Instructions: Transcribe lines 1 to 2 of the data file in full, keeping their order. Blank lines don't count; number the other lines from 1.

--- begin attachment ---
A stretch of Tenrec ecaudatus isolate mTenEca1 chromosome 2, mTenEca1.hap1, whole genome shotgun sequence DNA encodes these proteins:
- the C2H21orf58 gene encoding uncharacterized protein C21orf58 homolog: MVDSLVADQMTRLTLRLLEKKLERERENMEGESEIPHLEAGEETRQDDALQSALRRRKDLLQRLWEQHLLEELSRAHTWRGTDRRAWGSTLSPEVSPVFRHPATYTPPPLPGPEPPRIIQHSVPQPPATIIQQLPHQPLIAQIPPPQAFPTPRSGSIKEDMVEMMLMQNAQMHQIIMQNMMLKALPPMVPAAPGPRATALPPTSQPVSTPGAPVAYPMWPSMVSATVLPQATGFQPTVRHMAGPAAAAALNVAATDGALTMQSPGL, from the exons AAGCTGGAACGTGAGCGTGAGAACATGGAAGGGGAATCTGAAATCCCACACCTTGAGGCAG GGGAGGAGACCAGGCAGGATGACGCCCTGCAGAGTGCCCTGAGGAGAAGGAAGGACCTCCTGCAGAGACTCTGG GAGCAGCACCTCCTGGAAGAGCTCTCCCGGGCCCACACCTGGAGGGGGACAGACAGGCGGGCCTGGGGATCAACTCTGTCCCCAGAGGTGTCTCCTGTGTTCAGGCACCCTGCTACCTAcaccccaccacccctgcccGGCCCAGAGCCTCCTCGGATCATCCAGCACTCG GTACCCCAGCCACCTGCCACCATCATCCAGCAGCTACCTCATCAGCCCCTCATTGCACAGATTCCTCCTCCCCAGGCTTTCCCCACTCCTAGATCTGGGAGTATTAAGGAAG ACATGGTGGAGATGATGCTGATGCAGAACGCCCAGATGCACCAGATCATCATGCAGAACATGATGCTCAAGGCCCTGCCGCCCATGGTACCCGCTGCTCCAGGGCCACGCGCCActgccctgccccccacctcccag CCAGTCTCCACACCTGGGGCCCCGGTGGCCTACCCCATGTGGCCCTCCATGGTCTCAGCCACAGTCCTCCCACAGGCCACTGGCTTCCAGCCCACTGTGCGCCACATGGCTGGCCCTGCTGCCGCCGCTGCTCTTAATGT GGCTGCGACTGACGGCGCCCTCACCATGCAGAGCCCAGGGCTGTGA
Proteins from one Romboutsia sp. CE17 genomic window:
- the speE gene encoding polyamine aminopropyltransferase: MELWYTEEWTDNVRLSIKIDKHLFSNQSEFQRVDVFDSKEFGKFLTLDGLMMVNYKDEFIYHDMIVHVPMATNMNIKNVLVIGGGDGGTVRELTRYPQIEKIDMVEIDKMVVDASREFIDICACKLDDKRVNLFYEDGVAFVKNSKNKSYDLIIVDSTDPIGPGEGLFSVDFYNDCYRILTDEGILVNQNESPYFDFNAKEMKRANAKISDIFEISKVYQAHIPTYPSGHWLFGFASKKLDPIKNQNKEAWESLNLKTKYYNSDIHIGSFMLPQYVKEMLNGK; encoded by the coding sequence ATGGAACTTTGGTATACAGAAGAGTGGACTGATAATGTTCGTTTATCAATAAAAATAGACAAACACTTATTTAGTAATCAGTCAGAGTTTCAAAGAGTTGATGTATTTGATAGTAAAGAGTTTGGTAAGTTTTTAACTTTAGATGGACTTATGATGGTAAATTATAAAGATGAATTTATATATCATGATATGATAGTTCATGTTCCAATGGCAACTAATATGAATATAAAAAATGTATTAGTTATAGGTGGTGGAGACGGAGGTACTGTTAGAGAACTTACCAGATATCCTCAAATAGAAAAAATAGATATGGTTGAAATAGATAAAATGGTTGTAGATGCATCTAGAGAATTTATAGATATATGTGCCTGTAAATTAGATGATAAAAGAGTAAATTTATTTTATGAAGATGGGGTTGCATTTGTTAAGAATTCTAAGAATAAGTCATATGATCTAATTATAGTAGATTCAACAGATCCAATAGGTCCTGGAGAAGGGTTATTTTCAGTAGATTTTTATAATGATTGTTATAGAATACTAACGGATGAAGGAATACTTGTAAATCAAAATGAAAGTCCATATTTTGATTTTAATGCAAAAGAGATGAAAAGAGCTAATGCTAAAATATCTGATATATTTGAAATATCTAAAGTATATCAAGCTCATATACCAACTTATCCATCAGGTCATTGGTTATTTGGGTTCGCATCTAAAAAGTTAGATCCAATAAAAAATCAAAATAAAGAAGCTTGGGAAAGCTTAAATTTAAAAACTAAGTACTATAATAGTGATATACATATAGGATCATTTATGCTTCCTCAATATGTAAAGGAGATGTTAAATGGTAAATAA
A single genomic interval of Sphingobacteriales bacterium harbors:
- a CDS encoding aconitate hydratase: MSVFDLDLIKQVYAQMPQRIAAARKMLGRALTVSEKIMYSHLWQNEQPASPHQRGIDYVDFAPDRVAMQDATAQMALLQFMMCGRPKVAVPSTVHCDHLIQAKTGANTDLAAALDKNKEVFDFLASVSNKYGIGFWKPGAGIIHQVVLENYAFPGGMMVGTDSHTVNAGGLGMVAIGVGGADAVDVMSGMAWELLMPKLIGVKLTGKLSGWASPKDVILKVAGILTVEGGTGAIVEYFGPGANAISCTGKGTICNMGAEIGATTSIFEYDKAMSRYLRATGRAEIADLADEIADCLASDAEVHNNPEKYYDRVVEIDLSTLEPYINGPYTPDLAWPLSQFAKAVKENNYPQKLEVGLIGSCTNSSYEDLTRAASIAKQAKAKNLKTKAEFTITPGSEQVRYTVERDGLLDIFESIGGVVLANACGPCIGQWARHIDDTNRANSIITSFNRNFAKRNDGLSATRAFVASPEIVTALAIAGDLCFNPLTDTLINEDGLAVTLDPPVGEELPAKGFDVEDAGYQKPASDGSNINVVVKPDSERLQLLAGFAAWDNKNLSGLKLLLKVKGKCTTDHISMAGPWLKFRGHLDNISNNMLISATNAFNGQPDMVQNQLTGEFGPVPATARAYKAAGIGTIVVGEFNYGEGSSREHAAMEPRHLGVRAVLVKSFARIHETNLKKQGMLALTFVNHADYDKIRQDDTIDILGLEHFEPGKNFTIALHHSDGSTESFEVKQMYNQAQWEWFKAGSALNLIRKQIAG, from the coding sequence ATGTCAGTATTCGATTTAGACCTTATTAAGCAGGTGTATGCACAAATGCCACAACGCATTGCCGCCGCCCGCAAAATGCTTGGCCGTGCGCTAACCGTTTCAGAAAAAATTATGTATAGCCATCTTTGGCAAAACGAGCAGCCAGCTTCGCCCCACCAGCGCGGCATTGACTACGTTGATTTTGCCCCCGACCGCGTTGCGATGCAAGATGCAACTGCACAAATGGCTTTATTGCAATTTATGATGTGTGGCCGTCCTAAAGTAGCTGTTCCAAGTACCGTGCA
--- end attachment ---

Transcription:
A stretch of Tenrec ecaudatus isolate mTenEca1 chromosome 2, mTenEca1.hap1, whole genome shotgun sequence DNA encodes these proteins:
- the C2H21orf58 gene encoding uncharacterized protein C21orf58 homolog: MVDSLVADQMTRLTLRLLEKKLERERENMEGESEIPHLEAGEETRQDDALQSALRRRKDLLQRLWEQHLLEELSRAHTWRGTDRRAWGSTLSPEVSPVFRHPATYTPPPLPGPEPPRIIQHSVPQPPATIIQQLPHQPLIAQIPPPQAFPTPRSGSIKEDMVEMMLMQNAQMHQIIMQNMMLKALPPMVPAAPGPRATALPPTSQPVSTPGAPVAYPMWPSMVSATVLPQATGFQPTVRHMAGPAAAAALNVAATDGALTMQSPGL, from the exons AAGCTGGAACGTGAGCGTGAGAACATGGAAGGGGAATCTGAAATCCCACACCTTGAGGCAG GGGAGGAGACCAGGCAGGATGACGCCCTGCAGAGTGCCCTGAGGAGAAGGAAGGACCTCCTGCAGAGACTCTGG GAGCAGCACCTCCTGGAAGAGCTCTCCCGGGCCCACACCTGGAGGGGGACAGACAGGCGGGCCTGGGGATCAACTCTGTCCCCAGAGGTGTCTCCTGTGTTCAGGCACCCTGCTACCTAcaccccaccacccctgcccGGCCCAGAGCCTCCTCGGATCATCCAGCACTCG GTACCCCAGCCACCTGCCACCATCATCCAGCAGCTACCTCATCAGCCCCTCATTGCACAGATTCCTCCTCCCCAGGCTTTCCCCACTCCTAGATCTGGGAGTATTAAGGAAG ACATGGTGGAGATGATGCTGATGCAGAACGCCCAGATGCACCAGATCATCATGCAGAACATGATGCTCAAGGCCCTGCCGCCCATGGTACCCGCTGCTCCAGGGCCACGCGCCActgccctgccccccacctcccag CCAGTCTCCACACCTGGGGCCCCGGTGGCCTACCCCATGTGGCCCTCCATGGTCTCAGCCACAGTCCTCCCACAGGCCACTGGCTTCCAGCCCACTGTGCGCCACATGGCTGGCCCTGCTGCCGCCGCTGCTCTTAATGT GGCTGCGACTGACGGCGCCCTCACCATGCAGAGCCCAGGGCTGTGA